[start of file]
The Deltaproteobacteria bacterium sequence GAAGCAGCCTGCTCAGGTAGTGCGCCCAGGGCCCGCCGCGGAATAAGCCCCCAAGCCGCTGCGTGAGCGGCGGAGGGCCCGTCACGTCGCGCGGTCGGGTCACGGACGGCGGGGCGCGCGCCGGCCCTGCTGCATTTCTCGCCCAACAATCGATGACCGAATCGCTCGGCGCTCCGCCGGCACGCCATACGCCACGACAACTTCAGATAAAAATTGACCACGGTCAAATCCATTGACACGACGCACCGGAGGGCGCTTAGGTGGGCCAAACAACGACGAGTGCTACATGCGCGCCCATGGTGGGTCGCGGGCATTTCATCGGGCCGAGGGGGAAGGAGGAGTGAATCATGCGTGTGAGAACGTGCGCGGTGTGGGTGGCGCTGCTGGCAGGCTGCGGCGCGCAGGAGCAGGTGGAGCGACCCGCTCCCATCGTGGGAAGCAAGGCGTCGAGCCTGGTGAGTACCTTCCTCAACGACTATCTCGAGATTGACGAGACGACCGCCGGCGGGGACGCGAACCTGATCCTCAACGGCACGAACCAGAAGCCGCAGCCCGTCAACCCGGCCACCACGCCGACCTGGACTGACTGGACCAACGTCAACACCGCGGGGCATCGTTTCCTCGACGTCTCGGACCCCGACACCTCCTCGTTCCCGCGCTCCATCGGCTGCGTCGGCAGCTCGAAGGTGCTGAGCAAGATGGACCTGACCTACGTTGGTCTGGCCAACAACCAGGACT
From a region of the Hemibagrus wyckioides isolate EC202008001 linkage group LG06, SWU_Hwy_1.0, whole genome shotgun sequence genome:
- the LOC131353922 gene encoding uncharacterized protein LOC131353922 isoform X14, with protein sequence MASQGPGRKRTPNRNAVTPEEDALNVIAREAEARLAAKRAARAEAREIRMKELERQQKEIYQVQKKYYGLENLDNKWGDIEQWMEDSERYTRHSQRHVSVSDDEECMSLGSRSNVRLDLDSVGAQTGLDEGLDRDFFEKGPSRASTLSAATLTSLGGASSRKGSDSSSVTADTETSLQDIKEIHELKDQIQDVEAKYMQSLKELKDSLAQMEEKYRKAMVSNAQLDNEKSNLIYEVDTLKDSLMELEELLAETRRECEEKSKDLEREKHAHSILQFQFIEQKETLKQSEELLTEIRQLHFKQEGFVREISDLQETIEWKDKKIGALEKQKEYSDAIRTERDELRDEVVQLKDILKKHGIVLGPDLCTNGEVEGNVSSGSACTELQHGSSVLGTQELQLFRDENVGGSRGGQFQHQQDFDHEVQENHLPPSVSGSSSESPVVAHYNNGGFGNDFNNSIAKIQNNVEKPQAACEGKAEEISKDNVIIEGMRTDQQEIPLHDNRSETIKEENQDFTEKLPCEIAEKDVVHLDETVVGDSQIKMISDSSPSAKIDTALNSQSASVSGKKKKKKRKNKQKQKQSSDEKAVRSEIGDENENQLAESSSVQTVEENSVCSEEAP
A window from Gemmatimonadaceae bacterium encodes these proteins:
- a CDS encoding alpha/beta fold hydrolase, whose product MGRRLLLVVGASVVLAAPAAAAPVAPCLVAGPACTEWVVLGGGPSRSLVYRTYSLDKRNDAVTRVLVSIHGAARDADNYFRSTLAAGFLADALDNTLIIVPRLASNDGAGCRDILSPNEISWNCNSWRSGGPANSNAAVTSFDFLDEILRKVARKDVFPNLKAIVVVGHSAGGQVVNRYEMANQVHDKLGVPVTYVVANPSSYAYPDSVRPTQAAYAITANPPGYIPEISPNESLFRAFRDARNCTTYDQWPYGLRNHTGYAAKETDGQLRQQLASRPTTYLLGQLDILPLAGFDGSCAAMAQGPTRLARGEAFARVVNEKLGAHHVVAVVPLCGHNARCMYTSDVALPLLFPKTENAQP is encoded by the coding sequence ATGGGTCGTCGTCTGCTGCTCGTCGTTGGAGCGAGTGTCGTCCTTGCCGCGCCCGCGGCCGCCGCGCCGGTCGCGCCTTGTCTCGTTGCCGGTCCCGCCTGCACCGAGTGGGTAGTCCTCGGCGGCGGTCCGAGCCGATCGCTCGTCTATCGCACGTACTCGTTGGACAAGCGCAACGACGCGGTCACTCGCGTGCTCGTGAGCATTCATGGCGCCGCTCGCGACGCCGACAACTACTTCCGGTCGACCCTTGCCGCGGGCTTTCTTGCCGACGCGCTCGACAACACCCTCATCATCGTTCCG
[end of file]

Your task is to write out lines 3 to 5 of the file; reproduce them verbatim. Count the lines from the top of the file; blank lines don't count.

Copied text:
- the LOC131353922 gene encoding uncharacterized protein LOC131353922 isoform X14, with protein sequence MASQGPGRKRTPNRNAVTPEEDALNVIAREAEARLAAKRAARAEAREIRMKELERQQKEIYQVQKKYYGLENLDNKWGDIEQWMEDSERYTRHSQRHVSVSDDEECMSLGSRSNVRLDLDSVGAQTGLDEGLDRDFFEKGPSRASTLSAATLTSLGGASSRKGSDSSSVTADTETSLQDIKEIHELKDQIQDVEAKYMQSLKELKDSLAQMEEKYRKAMVSNAQLDNEKSNLIYEVDTLKDSLMELEELLAETRRECEEKSKDLEREKHAHSILQFQFIEQKETLKQSEELLTEIRQLHFKQEGFVREISDLQETIEWKDKKIGALEKQKEYSDAIRTERDELRDEVVQLKDILKKHGIVLGPDLCTNGEVEGNVSSGSACTELQHGSSVLGTQELQLFRDENVGGSRGGQFQHQQDFDHEVQENHLPPSVSGSSSESPVVAHYNNGGFGNDFNNSIAKIQNNVEKPQAACEGKAEEISKDNVIIEGMRTDQQEIPLHDNRSETIKEENQDFTEKLPCEIAEKDVVHLDETVVGDSQIKMISDSSPSAKIDTALNSQSASVSGKKKKKKRKNKQKQKQSSDEKAVRSEIGDENENQLAESSSVQTVEENSVCSEEAP
A window from Gemmatimonadaceae bacterium encodes these proteins:
- a CDS encoding alpha/beta fold hydrolase, whose product MGRRLLLVVGASVVLAAPAAAAPVAPCLVAGPACTEWVVLGGGPSRSLVYRTYSLDKRNDAVTRVLVSIHGAARDADNYFRSTLAAGFLADALDNTLIIVPRLASNDGAGCRDILSPNEISWNCNSWRSGGPANSNAAVTSFDFLDEILRKVARKDVFPNLKAIVVVGHSAGGQVVNRYEMANQVHDKLGVPVTYVVANPSSYAYPDSVRPTQAAYAITANPPGYIPEISPNESLFRAFRDARNCTTYDQWPYGLRNHTGYAAKETDGQLRQQLASRPTTYLLGQLDILPLAGFDGSCAAMAQGPTRLARGEAFARVVNEKLGAHHVVAVVPLCGHNARCMYTSDVALPLLFPKTENAQP is encoded by the coding sequence ATGGGTCGTCGTCTGCTGCTCGTCGTTGGAGCGAGTGTCGTCCTTGCCGCGCCCGCGGCCGCCGCGCCGGTCGCGCCTTGTCTCGTTGCCGGTCCCGCCTGCACCGAGTGGGTAGTCCTCGGCGGCGGTCCGAGCCGATCGCTCGTCTATCGCACGTACTCGTTGGACAAGCGCAACGACGCGGTCACTCGCGTGCTCGTGAGCATTCATGGCGCCGCTCGCGACGCCGACAACTACTTCCGGTCGACCCTTGCCGCGGGCTTTCTTGCCGACGCGCTCGACAACACCCTCATCATCGTTCCG